Diabetic neuropathy is a type of nerve damage that can occur in diabetes. High blood sugar (glucose) can damage nerves all over the body. Diabetic neuropathy most commonly damages the nerves in the legs and feet.
Depending on the nerves affected, symptoms of diabetic neuropathy can range from pain and numbness in your legs and feet to problems with your digestive system, urinary tract, blood vessels, and heart. Some people have mild symptoms. But for others, diabetic neuropathy can be quite painful and debilitating. Diabetic neuropathy Treatment in Nizamabad
There are four main types of diabetic neuropathy. You can have one type or more than one type of neuropathy.
Your symptoms will depend on your type and the nerves affected. Usually symptoms develop gradually. You may not realize that everything is okay until there is significant nerve damage.
The exact cause of any type of neuropathy is unknown. Researchers believe that over time, uncontrolled high blood sugar damages nerves and affects their ability to send signals, leading to diabetic neuropathy. High blood sugar also weakens the walls of the small blood vessels (capillaries) that supply oxygen and nutrients to the nerves.
Anyone with diabetes can develop neuropathy. However, these risk factors make you more susceptible to nerve damage:
- Poor blood sugar control. Uncontrolled blood sugar puts you at risk for all complications of diabetes, including nerve damage.
- History of diabetes. Your risk of diabetic neuropathy increases the longer you have diabetes, especially if your blood sugar is not well controlled.
- Kidney disease. Diabetes can damage the kidneys. Kidney damage sends toxins into the bloodstream that can lead to nerve damage.
- To be overweight. A body mass index (BMI) of 25 or more can increase your risk of diabetic neuropathy.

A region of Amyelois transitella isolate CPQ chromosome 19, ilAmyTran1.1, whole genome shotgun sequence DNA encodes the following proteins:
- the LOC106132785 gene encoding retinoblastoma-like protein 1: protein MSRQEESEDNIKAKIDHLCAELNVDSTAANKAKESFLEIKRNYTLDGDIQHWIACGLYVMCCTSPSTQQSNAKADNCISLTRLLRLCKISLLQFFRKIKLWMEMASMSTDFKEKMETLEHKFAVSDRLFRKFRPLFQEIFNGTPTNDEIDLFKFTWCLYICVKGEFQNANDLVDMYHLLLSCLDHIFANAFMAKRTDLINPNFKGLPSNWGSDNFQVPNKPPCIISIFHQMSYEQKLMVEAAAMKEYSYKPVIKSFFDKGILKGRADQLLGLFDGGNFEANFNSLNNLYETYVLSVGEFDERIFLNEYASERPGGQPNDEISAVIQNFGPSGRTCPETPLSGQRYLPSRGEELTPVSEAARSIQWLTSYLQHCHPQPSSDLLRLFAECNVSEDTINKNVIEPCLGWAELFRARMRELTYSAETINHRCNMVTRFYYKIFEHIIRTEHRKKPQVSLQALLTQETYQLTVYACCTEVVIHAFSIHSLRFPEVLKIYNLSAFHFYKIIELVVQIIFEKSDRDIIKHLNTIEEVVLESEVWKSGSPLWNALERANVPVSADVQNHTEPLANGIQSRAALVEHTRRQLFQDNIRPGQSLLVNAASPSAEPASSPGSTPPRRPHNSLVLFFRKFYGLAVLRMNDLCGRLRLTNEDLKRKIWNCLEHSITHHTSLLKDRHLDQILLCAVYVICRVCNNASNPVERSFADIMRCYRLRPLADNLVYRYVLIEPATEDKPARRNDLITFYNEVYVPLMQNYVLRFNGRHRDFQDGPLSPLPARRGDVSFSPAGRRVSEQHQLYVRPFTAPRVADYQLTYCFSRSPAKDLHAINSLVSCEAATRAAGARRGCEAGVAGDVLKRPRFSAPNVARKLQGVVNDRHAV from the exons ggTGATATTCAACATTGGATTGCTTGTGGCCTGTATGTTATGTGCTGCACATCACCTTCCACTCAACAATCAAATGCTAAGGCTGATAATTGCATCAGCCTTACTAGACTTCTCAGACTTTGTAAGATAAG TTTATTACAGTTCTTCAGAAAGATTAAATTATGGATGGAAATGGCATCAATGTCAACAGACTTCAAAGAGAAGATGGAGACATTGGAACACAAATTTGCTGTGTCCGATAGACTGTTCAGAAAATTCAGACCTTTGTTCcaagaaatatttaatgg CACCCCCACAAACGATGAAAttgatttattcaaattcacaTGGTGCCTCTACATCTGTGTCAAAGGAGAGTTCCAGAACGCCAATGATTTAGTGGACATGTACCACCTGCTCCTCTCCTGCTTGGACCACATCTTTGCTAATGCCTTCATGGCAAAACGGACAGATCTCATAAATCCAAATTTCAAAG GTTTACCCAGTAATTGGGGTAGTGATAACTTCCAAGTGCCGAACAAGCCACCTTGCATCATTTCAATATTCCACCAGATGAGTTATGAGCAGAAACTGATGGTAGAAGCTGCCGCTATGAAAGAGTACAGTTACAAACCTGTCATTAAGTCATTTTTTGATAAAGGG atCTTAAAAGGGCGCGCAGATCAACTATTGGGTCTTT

- Smoke. Smoking narrows and hardens your arteries and reduces blood flow to your legs and feet. This makes it difficult for wounds to heal and damages peripheral nerves.
Diabetic neuropathy can lead to a number of serious complications, including:
- Loss of consciousness from hypoglycemia. Blood sugar levels below 70 milligrams per deciliter (mg / dL) usually cause tremors, sweating, and rapid heartbeat. However, if you have autonomic neuropathy, you may not notice these warning signs.
- Loss of a toe, foot, or leg. Nerve damage can cause you to lose the feeling in your feet, so even small cuts can lead to sores or ulcers without you realizing. In severe cases, infection can spread to the bones or lead to tissue death. Removal (amputation) of a toe, foot, or even the lower leg may be required. Diabetic neuropathy Treatment in Nizamabad
- Urinary tract infections and urinary incontinence. If the nerves that control your bladder are damaged, you may not be able to empty your bladder completely. Bacteria can build up in the bladder and kidneys and cause urinary tract infections. Nerve damage can also affect your ability to tell when to urinate or control the muscles that release urine, causing leakage (incontinence).
- Sudden drop in blood pressure. Damage to the nerves that control blood flow can affect your body’s ability to adjust blood pressure. This can cause a sharp drop in pressure when standing after sitting, which can lead to dizziness and fainting.
- Digestive problems. When nerve damage affects your digestive tract, constipation or diarrhea, or both, can occur. Nerve damage from diabetes can lead to gastroparesis, a condition in which the stomach empties too slowly or not at all, causing gas and indigestion.
You can prevent or delay diabetic neuropathy and its complications by carefully controlling your blood sugar and taking good care of your feet.
Blood sugar management
The American Diabetes Association recommends people with diabetes take an A1C test at least twice a year. This test measures your average blood sugar for the past two to three months. Diabetic neuropathy Treatment in Nizamabad